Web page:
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Well the watch repairer has opened my watch up and taken a couple of phots and sent them to me.

It is a bit of a mess inside as well as a couple of missing C clips. One that is on the main bridge. I wonder where it went?

Anyway, gave them the go ahead to clean it all up, and fix what is needed. Now I just need to see if I can find an original band? I'll be much more careful of it now.

First one is rust. Like I need to tell you guys. Second is a photo of the rotor bearing which is shot as well as an arrow pointing to the missing C clip.



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  • 2 weeks later...

Got another email from the watchmaker that is servicing my Seiko.

It is keeping pretty good time he said.

When he was going over the case, the start/stop pusher tube into the case has been replaced with something that is not the same as the reset pusher.

Apparently, Seiko never made the tube as a spare part and you had to buy a new case. Seems odd as it would be a separate piece. Why a pusher would not have come with one seems odd. Hey, what do I know?

Anyway, Matt is going to look at making one if he can't get his hands on one. The one on the right of the picture is the dodgy one. The state of the case around it is not lost on me either. Grrr. Looks like it was hammered in from Darwin.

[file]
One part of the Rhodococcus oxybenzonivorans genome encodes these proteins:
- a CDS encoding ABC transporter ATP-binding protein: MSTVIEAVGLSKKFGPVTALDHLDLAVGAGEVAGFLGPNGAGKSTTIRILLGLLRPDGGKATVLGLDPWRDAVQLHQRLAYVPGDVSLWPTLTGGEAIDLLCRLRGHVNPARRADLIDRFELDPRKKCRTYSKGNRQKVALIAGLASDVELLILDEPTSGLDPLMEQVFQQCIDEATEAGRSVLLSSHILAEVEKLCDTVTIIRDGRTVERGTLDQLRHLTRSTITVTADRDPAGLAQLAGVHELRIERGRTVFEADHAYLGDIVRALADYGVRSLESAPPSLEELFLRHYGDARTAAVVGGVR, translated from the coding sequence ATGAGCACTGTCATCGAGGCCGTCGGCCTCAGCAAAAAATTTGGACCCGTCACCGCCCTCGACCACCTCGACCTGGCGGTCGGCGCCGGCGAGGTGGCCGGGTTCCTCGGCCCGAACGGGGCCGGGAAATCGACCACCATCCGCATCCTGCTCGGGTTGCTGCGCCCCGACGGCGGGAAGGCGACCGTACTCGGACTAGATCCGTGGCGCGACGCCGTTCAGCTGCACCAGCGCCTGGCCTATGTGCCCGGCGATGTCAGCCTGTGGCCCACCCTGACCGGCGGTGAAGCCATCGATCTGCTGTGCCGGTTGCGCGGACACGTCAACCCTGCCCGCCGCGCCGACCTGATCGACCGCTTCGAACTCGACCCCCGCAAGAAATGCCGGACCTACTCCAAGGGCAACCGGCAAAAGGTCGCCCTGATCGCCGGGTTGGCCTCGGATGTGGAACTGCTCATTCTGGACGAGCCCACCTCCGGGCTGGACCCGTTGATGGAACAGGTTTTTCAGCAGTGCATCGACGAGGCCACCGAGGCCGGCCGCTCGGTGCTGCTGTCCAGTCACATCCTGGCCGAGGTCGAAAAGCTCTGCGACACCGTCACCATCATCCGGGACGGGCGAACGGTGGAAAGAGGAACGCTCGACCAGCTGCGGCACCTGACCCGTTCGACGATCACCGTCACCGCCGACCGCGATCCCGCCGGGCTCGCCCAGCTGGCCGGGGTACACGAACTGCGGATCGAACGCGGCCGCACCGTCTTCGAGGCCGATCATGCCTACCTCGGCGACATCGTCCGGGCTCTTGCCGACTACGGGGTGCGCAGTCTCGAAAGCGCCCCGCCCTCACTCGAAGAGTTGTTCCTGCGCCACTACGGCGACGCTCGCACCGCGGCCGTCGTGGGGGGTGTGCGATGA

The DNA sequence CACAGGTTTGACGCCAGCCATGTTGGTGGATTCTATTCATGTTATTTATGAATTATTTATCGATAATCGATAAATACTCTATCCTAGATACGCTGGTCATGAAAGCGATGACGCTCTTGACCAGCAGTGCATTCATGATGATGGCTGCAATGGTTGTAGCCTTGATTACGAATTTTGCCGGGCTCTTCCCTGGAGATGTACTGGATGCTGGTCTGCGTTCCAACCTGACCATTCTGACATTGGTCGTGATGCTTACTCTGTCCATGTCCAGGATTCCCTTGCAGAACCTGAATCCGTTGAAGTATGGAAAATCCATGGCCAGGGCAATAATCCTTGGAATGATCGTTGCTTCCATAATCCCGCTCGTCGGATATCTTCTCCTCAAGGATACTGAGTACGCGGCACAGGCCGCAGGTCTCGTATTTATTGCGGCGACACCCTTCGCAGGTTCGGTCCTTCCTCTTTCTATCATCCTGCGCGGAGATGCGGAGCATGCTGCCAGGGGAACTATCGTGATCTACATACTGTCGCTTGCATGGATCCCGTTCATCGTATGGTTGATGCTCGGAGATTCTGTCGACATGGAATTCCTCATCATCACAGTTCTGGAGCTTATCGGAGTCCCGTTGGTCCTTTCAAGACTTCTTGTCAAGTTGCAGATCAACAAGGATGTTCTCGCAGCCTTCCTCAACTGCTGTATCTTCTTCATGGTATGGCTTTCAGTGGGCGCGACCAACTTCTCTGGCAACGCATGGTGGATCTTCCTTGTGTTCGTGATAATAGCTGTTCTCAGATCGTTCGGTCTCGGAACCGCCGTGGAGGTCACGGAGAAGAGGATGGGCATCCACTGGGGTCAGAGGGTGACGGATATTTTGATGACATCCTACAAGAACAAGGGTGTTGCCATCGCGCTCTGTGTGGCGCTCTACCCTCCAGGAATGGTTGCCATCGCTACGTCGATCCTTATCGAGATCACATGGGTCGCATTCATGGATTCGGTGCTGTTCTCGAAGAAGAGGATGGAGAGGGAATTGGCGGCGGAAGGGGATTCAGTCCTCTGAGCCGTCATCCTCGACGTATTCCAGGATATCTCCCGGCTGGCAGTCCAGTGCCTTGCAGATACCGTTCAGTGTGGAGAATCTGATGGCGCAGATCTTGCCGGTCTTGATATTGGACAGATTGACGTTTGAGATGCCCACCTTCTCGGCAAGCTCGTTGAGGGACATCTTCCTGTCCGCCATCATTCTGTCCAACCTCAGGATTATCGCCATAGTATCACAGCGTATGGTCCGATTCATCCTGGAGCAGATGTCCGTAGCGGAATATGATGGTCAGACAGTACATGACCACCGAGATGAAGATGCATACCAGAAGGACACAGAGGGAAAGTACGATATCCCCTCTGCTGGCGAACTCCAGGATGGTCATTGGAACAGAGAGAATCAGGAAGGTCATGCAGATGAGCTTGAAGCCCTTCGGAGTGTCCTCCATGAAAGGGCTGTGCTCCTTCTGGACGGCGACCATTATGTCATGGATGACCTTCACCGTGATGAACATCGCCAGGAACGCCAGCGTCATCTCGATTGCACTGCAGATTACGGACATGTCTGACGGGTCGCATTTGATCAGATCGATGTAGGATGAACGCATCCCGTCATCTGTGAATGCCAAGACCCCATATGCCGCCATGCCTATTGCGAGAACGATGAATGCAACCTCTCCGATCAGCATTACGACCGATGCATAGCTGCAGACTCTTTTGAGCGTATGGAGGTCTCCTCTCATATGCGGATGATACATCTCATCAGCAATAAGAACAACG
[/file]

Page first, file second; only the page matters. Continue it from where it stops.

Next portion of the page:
Hopefully, Matt can tidy it up a bit.


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An idea to consider:

Generic pushers. They are made for Rolex/Tudor and may only require taping the case to insert. 

I have seen generic for Omega as well, though not replaced them, and those may be press in rather than thread in. 

But the Rolex (and later Omega) have the knurled lock ring; early Omega are plain, which yours would have been. Might be worth looking into for a more solid repair. 

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14 hours ago, Michael1962 said:

Apparently, Seiko never made the tube as a spare part and you had to buy a new case. Seems odd as it would be a separate piece. Why a pusher would not have come with one seems odd. Hey, what do I know?

Lots of parts which are in fact separate are not sold individually. Other examples are  the rotating bezel insert, or the mainspring. The latter fact is guaranteed to give an hissy fit to beginners especially. Normally that happens when special techniques or tools are needed, and chances of damage are significant

In the end it simplifies the maker but increases repair cost, unless the repairman is able and willing to go the extra mile.

The practice is not certainly not unique to Seiko, or for that matter, to the watch industry.

Edited by jdm
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